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# Two hydraulic flow control with a load sens line between them ?

## Two hydraulic flow control with a load sens line between them ?

(OP)
Hi everyone,

I've ran into some questions. Imagine two hydraulic flow control installed in series with a load sensing line in between them thats connects to the LS port of a variable displacement piston pump. The first one 1 is set to 5 gpm and the second is set to 2 gpm. What would happen to the pressure at the pump ?

After thinking about it I thought that since the pump couldn't meet the demande of the first flow control (5 gpm) because of the second one (2 gpm, the pressure would juste increased until reaching the PC setted control, which would bring the pump's swashplate to a 0 degre condition, which means no flow. In that case the design is all wrong.

It's been a mental twisting challenge can someone explain how the system would react ?

### RE: Two hydraulic flow control with a load sens line between them ?

Why have flow controls in series?

Pressure depends on load being driven.

Ted

### RE: Two hydraulic flow control with a load sens line between them ?

"After thinking about it I thought that since the pump couldn't meet the demande of the first flow control (5 gpm) because of the second one (2 gpm, the pressure would juste increased until reaching the PC setted control..."

I agree with this part.

"...which would bring the pump's swashplate to a 0 degre condition, which means no flow. In that case the design is all wrong"

It doesn't swivel to 0 degree, it swivels to 2 gpm while keeping the pressure at PC setting.

As a thought experiment (a theoretical one), imagine the first flow controller being 1.9 gpm and the second one being 2 gpm.
The LS-pump will swivel to find it's standard LS dP over the first flow controller and the first flow controller will settle at 1.9 gpm. The 1.9 gpm will then go straight through the second flow controller since 1.9 is lower than 2 gpm.
The pump will stabilize at a pressure equal to the load pressure + LS dP and a flow of 1.9 gpm.

Now imagine the first flow controller being 2.1 gpm and the second one still 2 gpm.
The first flow controller is looking to get a maximum of 2.1 gpm through by closing until it gets there. However, the second flow controller will not allow more than 2 gpm so the first flow controller will just remain fully open. That means the LS-signal line is basically connected straight to the P port of the pump making it impossible for the pump to reach a LS dP.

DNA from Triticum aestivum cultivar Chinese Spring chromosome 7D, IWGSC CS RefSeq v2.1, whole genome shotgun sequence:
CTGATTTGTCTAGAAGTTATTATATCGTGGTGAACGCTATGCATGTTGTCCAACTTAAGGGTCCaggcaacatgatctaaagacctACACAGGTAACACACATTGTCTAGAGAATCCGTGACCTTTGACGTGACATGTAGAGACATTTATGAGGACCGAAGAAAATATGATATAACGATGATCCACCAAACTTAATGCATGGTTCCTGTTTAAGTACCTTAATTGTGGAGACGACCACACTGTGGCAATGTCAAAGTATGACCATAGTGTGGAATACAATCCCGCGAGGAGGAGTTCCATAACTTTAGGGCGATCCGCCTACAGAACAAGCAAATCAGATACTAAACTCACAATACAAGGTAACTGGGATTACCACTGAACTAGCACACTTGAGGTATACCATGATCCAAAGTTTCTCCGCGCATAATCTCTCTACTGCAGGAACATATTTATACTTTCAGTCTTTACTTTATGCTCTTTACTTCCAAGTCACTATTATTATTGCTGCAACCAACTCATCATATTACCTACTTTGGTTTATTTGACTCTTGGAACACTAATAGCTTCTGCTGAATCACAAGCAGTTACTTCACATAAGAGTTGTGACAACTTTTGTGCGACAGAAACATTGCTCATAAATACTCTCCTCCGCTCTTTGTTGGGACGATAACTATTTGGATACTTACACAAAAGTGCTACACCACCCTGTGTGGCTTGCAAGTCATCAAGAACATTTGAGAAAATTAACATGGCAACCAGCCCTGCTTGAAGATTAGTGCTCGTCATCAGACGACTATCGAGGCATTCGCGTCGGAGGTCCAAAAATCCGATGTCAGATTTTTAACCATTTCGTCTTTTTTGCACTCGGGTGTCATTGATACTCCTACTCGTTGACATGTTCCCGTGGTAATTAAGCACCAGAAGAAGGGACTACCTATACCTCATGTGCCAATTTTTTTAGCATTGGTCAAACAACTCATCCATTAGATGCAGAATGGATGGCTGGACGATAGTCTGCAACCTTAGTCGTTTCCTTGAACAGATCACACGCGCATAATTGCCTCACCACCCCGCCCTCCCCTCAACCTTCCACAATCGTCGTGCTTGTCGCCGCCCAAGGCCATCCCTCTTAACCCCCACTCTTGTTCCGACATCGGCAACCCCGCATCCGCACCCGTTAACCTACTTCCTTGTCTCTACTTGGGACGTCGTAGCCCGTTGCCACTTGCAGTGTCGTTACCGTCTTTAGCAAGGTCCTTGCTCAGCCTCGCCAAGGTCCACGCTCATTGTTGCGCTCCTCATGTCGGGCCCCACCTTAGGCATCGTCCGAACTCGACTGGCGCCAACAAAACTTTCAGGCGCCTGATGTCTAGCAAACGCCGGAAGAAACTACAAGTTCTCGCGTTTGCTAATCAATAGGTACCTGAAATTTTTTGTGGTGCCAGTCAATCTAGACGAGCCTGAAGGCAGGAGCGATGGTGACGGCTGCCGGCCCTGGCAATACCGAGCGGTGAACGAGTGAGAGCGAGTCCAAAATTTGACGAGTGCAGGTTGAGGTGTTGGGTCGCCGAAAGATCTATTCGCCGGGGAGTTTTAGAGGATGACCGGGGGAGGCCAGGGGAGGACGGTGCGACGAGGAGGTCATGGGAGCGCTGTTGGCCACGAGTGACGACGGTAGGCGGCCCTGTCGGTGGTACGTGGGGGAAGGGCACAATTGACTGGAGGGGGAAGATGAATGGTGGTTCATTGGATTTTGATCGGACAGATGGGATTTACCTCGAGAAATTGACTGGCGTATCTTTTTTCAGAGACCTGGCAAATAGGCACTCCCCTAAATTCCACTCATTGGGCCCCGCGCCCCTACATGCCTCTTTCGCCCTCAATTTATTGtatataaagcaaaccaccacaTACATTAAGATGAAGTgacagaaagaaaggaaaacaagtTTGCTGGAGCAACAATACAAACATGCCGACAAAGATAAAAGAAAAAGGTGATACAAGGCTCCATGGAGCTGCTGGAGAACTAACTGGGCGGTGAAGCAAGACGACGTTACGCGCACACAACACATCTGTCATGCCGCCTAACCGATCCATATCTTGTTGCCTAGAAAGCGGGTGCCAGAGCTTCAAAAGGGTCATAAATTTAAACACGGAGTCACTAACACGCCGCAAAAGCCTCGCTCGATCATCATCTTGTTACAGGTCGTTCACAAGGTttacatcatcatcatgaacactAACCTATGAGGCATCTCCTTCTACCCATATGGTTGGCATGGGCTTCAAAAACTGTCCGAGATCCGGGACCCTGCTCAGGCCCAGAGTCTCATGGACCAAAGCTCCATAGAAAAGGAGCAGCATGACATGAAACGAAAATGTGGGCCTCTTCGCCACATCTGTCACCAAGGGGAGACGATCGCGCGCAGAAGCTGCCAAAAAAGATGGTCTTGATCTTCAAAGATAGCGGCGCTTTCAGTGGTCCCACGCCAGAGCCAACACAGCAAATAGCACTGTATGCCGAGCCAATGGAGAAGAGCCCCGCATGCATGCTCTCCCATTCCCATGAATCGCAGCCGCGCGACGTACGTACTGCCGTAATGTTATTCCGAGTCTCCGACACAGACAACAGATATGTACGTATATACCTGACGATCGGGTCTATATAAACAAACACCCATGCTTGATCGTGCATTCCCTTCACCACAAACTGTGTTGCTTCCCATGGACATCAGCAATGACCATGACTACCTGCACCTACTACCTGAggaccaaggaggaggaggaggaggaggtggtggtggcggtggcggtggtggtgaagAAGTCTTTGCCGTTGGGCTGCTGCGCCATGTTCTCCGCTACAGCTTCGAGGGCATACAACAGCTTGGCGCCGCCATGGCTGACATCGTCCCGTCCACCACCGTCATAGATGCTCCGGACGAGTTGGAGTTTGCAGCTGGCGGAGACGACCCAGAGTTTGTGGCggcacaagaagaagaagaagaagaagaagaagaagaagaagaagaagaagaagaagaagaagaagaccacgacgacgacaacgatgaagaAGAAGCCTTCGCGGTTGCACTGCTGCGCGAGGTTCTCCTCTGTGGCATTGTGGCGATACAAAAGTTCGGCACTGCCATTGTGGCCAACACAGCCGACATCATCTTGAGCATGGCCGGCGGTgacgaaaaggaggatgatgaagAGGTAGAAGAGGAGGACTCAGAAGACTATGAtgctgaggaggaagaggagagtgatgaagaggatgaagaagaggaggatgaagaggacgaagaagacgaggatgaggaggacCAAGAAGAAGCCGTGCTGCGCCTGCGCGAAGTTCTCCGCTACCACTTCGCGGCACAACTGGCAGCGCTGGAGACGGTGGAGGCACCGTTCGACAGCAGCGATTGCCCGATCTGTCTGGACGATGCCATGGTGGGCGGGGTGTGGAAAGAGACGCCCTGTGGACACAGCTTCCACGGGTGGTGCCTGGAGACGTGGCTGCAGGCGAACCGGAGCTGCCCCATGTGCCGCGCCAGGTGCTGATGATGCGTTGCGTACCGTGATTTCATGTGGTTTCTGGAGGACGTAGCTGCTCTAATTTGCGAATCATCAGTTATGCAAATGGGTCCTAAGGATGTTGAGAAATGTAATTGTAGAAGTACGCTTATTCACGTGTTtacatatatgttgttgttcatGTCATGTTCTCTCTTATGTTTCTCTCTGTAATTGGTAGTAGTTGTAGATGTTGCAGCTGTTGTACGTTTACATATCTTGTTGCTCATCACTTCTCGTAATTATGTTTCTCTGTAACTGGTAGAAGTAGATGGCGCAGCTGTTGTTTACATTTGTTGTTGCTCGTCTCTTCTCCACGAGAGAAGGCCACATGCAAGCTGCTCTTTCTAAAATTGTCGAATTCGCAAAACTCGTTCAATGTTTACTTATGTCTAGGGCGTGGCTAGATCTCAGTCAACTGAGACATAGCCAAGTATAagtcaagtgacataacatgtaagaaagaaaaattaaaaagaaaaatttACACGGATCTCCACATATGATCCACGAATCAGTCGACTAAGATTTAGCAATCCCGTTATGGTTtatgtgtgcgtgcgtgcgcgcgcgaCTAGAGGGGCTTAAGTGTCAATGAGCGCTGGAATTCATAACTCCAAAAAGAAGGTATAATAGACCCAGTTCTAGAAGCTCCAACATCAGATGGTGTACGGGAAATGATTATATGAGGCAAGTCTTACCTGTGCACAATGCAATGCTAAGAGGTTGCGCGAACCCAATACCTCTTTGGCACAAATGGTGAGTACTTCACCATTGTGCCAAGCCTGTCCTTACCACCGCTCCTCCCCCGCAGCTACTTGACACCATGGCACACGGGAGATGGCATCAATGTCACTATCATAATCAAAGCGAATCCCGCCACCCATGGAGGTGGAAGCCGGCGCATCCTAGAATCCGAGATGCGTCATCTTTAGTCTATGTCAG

The pump will stabilize at a pressure equal to PC setting and a flow of 2 gpm.

So only a very small change in the flow setting of the second flow controller will flip the pump from working in harmony with load pressure to going all in with CP setting.

Of course this is a theoretical thought experiment where everything is very accurate and very "square".
In real life that squareness is very much rounded off because of various marginal effects, flow controllers may be nonlinear, not accurate, have hysteresis etc. etc..
Nevertheless it shows how bad idea it is to reduce the flow of an LS-system by installing a flow controller downstream of the LS-signal line, it will just put the pump at maximum pressure for no reason and generate heat and noise. The flow should be controlled within the LS-loop, not downstream of it.

To summarize:
On a constant pressure systems it makes PERFECT SENSE to reduce the flow with a flow controller downstream of a valve.
On a LS-system it makes NO SENSE to reduce the flow with a flow controller downstream of a valve (or rather downstream of the LS-signal).

(PS
On a constant flow (fixed pump) system you must never use a 2-port flow controller, always use a 3-port. Or even better, match your actuator to the pump flow.)

### RE: Two hydraulic flow control with a load sens line between them ?

https://youtu.be/PbXB2VnhpXw

Ted

### RE: Two hydraulic flow control with a load sens line between them ?

(OP)
Jacc,

We're revisiting the design avoid such waste of energy.

### RE: Two hydraulic flow control with a load sens line between them ?

Edit:
If the LS-pump supplies a single valve, an orifice or a needle valve is enough to get flow control as it will act as a flow controller with the deltaP of the LS-pump.

If several valves are supplied by the same LS-pump then a flow control valve is a must.
If several valves are supplied by the same LS-pump you should also consider a complete LS-valve such Danfoss PVG32, especially if you want to be able to vary the flow during operation.

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